One of the major fault lines in libertarian theory runs between those who regard the state as inherently evil (the “anarcho-capitalists”) and those who contend that the minimal state, i.e. one limited essentially to the provision of national defense and domestic law enforcement, is morally legitimate. The anarcho-capitalist indictment of the state is quite simple and straight-forward: any coercion employed against innocent persons (those not themselves engaged in aggression against others) is wrong (the “non-aggression principle”). Since the minimal state, among other things, collects taxes on a non-consensual basis to fund its activities, it is morally objectionable.
The anarchist argument will not trouble those who start with different moral presuppositions. Thus, utilitarians would simply reply that the practical advantages of the state in terms of promoting the general welfare justify coercion, at least for its “core” functions. However, since Nozick himself embraces the non-aggression principle, this avenue is unavailable to him. Rather, he tries to show in ASU that because the market for protective services is a sort of natural monopoly, the minimal state could evolve (and presumably operate) in a manner that does not violate the rights of any party, thereby blunting the anarchist claim that states are intrinsically evil. Nozick’s effort is almost universally (and correctly I believe) regarded as a failure, so I will not discuss it further here.
Thus, we are faced with the question of whether the minimal state can be justified from Nozick’s natural rights perspective. I believe that the most promising approach to this challenge is to argue that coercion employed to fund the activities of the minimal state stands on a different moral footing than it otherwise would. This process starts with the observation that for Nozick our moral agency is the source of special normative status (see the discussion under the link “Natural Rights Libertarianism”). Accordingly, it may be possible to distinguish, from an ethical perspective, state functions that are essential for the preservation of moral agency and those that are not. Arguably, protection from foreign attack or criminal violence is a basic precondition to the exercise of our moral discretion, and thus justified by the very value that gives rise to side constraints against aggression.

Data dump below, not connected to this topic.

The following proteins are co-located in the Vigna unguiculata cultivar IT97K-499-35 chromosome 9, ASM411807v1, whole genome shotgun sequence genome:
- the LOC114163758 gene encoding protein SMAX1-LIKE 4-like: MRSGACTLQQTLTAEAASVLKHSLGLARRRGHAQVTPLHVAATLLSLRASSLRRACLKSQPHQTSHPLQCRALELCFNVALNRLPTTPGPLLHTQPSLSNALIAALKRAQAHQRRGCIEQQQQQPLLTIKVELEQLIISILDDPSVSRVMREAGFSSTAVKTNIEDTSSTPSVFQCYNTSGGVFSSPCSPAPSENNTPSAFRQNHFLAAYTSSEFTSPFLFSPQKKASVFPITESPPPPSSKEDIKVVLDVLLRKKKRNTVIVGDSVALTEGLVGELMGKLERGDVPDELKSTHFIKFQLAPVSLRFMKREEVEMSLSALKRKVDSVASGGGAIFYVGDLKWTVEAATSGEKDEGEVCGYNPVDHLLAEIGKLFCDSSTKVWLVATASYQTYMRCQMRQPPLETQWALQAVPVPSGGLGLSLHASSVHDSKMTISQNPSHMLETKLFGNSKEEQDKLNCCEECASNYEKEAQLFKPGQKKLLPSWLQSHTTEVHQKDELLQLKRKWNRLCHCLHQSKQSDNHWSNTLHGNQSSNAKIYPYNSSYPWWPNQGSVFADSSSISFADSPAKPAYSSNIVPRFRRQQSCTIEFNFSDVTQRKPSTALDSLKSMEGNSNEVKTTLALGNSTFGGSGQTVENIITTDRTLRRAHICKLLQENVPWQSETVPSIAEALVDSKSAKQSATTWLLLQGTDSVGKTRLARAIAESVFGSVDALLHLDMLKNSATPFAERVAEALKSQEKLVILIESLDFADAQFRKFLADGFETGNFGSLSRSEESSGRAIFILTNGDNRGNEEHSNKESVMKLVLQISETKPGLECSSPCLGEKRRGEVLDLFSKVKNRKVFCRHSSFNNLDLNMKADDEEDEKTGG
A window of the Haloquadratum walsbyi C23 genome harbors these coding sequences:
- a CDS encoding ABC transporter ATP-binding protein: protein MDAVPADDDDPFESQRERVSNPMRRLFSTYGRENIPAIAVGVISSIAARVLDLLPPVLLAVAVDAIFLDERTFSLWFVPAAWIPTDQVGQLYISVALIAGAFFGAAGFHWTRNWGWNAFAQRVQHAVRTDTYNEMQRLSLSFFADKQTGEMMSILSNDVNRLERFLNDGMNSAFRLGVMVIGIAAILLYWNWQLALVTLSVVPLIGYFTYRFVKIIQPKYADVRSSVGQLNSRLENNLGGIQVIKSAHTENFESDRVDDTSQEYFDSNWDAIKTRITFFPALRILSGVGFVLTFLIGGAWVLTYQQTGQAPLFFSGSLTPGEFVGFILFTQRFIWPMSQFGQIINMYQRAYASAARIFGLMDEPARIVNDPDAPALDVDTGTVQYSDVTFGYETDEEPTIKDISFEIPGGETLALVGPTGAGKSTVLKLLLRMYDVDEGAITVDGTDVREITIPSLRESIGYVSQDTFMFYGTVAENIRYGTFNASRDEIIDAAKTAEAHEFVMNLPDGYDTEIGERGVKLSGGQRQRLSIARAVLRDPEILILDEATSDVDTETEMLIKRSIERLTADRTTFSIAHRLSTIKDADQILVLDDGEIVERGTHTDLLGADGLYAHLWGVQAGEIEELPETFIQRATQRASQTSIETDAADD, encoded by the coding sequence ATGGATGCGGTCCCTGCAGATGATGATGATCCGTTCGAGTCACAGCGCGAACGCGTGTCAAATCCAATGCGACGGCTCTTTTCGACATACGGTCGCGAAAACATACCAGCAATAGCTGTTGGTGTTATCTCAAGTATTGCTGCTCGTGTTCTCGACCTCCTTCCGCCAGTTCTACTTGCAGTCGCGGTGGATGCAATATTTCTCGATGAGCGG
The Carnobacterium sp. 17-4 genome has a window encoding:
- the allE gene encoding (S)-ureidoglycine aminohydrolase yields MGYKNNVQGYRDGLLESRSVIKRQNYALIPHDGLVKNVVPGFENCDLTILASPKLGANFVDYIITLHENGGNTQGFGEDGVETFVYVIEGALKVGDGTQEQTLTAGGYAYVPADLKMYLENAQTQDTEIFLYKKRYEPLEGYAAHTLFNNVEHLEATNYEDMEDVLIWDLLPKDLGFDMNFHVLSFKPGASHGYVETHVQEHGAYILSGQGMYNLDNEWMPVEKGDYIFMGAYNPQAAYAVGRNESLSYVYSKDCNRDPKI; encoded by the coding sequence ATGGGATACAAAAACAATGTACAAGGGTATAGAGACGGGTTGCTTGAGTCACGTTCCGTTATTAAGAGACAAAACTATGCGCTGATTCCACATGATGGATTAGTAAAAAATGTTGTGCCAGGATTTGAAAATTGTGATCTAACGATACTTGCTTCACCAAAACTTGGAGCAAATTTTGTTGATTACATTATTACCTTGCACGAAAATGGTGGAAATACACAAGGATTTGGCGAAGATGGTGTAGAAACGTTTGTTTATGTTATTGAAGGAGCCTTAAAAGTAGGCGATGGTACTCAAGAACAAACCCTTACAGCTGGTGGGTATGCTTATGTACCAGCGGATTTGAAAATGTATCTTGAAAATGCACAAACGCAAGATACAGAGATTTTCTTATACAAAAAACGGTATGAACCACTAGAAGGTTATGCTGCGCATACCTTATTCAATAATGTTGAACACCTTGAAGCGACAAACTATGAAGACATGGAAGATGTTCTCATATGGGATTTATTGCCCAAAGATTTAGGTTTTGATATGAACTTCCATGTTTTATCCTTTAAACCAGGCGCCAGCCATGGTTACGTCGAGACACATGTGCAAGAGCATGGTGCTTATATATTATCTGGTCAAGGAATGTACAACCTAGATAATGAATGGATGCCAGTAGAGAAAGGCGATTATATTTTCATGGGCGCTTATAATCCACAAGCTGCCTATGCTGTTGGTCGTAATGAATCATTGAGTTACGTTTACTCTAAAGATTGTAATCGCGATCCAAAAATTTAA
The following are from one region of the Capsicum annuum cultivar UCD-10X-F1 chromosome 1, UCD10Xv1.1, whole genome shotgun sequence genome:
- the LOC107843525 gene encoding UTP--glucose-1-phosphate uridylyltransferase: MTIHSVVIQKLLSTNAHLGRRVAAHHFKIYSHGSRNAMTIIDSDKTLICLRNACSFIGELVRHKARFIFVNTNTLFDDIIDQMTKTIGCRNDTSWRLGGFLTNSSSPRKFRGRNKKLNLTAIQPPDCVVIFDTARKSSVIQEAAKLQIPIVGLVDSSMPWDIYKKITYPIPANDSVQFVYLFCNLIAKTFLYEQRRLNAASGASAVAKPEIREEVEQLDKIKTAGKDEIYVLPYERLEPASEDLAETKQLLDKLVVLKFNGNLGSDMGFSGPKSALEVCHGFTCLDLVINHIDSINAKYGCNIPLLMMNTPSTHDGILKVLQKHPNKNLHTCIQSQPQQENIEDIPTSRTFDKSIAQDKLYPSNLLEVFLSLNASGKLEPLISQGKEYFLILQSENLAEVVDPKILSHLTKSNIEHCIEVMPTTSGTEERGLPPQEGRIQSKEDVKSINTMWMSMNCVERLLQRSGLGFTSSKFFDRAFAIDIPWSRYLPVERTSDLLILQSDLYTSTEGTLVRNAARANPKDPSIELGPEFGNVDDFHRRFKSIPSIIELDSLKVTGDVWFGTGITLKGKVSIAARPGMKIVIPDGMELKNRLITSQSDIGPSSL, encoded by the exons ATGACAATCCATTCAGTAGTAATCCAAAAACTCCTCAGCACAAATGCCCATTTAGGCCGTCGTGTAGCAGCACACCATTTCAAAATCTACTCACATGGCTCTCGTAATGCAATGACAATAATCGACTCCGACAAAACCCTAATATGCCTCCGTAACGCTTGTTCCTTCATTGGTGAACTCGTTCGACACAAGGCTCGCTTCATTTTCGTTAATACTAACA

So, we can pose this question by means of the imaginary case of a peace-loving island community threatened with imminent invasion by a bloodthirsty horde of barbarians who will murder many of them and enslave the rest. The islanders can successfully repel this invasion if everyone does his or her fair share through the contribution of goods and/or services. Accordingly, the islanders form a government whose sole function is to manage the defense of the island. To do so it requests donations with which to pay its new volunteer army and to make weapons.
Sadly, while most members of the community willingly give their fair share, there are hold-outs who either sincerely object to the use of force even in self-defense or who, on a calculating basis, seek to free ride on the contributions of others. Without the application of coercion against these holdouts, the defense effort will probably fail. In such circumstances is coercion by the island’s government justified? I believe it is, even against the sincere pacifists.
The basis for this conclusion rests on something like the “principle of fairness” first articulated by H.L.A. Hart. Basically, it is simply unfair for some members of a community to reap the benefits of the efforts of others while refusing to contribute themselves, i.e. by free riding.
Although more controversial, I believe this principle even applies to the pacifists on the island who do not regard expenditures on self-defense as a benefit to them. They must enjoy life or they would have ended it; and they must enjoy their property, or they would have given it away. Thus, they benefit from the defense by others of their lives and property. Pacifists may be sincere free riders, but free riders nonetheless. Therefore, the community, acting through the state, is entitled to force them to live up to their obligations.
Interestingly, Nozick considers and then rejects the principle of fairness by proposing a counterexample. However, his case involves a trivial benefit (entertainment) provided by members of a neighborhood group, and he correctly concludes that the holdout in his case is under no obligation to contribute to the supply of this good (see ASU, 90-5). He does not analyze examples of the sort constructed above, and thus fails to refute the principle of fairness, at least when it is restricted to goods essential for the exercise of moral agency.
Accordingly, I believe the principle of fairness remains viable as a justification for state coercion in the supply of national defense, at least when the state in question is a reasonably just one faced by a realistic threat of aggression.